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According to the BBC, the missing material – which the Ministry of Justice says went missing after being sent in the post – relates to three investigations that examined the roles of police in the death of members of the public.
Two inquiries relate to fatal police shootings of crime suspects in London – Mark Duggan and Azelle Rodney. The third relates to the 1997 murder of Robert Hamill in Northern Ireland, which campaigners allege involved the collusion of police officers.
In each inquiry there were witnesses, including police officers, who were given anonymity because of possible threats to their safety – but officials have refused to confirm whether any of the missing documents include personal information relating to these witnesses.
This is yet another bungle by a failing Ministry of Justice under a failing Justice Minister – in fact, his nickname is an admission of this: Chris ‘Failing’ Grayling.
The Azelle Rodney case involved a mid-level career criminal who was shot dead by armed officers of the Metropolitan Police on April 30, 2005. In July 2013 a judicial inquiry found that the Authorised Firearms Officer who fired the fatal shots had “no lawful justification” for opening fire. The case was referred to the Crown Prosecution Service to determine whether a prosecution should be launched. On July 30, 2014, the CPS announced that they had made the decision to charge the officer with murder.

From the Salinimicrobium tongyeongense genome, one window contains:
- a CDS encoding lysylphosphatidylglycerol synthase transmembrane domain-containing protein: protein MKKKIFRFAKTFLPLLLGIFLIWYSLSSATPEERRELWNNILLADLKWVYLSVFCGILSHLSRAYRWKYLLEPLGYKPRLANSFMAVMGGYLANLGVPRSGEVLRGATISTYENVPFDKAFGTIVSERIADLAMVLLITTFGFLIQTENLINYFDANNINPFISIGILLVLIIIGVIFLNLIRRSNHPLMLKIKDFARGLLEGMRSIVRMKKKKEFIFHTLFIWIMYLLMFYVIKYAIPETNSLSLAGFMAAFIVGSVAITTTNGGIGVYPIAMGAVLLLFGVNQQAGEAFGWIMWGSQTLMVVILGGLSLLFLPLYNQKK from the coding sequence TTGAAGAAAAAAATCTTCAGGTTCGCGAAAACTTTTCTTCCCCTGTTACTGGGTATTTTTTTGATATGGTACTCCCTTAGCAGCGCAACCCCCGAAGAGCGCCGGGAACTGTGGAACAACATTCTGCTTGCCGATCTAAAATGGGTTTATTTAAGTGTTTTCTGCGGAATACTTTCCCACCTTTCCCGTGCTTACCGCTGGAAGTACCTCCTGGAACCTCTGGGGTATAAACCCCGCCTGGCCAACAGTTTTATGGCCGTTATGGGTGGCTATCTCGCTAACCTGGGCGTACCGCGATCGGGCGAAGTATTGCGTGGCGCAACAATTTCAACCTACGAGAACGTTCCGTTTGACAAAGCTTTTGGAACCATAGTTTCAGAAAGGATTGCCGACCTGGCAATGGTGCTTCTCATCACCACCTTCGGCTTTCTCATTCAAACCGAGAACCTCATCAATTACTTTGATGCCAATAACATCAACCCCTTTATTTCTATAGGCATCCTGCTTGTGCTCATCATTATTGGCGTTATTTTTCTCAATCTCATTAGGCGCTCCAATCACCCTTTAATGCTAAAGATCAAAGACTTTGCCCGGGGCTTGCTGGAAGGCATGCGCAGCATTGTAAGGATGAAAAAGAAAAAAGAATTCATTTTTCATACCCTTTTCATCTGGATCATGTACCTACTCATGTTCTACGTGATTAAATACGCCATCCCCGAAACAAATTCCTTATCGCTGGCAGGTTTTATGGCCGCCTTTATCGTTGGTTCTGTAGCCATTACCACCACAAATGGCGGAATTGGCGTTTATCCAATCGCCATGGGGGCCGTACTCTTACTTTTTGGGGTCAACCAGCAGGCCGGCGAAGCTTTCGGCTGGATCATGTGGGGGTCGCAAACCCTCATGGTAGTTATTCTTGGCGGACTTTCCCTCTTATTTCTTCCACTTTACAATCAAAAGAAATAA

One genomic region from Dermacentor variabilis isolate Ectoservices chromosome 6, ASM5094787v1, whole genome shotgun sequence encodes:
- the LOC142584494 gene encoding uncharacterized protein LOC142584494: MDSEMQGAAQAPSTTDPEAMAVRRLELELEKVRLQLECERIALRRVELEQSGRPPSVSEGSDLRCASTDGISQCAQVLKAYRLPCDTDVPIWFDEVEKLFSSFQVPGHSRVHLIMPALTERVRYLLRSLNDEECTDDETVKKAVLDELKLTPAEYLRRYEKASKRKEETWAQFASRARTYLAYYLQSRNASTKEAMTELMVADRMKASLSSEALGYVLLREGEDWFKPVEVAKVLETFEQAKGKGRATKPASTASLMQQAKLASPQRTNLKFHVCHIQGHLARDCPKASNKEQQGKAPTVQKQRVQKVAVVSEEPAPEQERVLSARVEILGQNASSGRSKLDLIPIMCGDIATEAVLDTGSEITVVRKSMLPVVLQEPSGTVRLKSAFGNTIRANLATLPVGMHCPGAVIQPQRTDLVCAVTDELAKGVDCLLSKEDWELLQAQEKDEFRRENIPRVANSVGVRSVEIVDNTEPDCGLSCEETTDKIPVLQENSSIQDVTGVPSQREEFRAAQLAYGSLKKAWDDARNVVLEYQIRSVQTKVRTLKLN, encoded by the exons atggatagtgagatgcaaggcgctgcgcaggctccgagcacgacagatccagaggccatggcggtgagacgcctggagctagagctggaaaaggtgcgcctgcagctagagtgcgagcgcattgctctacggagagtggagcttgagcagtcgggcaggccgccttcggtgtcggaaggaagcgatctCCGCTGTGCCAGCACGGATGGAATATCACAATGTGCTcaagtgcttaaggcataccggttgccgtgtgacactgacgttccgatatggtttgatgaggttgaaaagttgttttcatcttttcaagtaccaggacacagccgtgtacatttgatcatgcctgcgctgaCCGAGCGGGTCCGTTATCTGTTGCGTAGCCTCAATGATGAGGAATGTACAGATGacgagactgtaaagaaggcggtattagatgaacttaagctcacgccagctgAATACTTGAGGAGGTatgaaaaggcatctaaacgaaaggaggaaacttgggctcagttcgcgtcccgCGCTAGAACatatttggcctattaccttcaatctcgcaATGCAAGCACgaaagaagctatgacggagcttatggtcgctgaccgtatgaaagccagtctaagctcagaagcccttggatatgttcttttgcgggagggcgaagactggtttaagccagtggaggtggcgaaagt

We should all remember the case of Mark Duggan. He was the young man whose death sparked the riots in London – and subsequently across the UK – in the summer of 2011. The official story of Duggan’s death has undergone numerous changes, drawing criticism and suspicion from Duggan’s family, residents of Tottenham, and other supporters. These critics accuse police of misconduct and of failing to cooperate with investigating Duggan’s death. Shortcomings in the police response have also been blamed for stoking the riots, and for fueling ongoing discontent, with Duggan’s supporters stating “there can be no peace without justice”.
(Information on both these cases is from Wikipedia).
If this writer was entrusted with the delivery of documents that may include material identifying key witnesses who had been given public anonymity, the last thing I’d consider is sending it via the recently-privatised Royal Mail!
There is huge potential for – let’s call it – mischief in this matter – and we cannot discount the possibility that the Tory-run Ministry of Justice is behind some of it.
We may await the ‘outing’ of some of these anonymous witnesses with a sense of inevitability.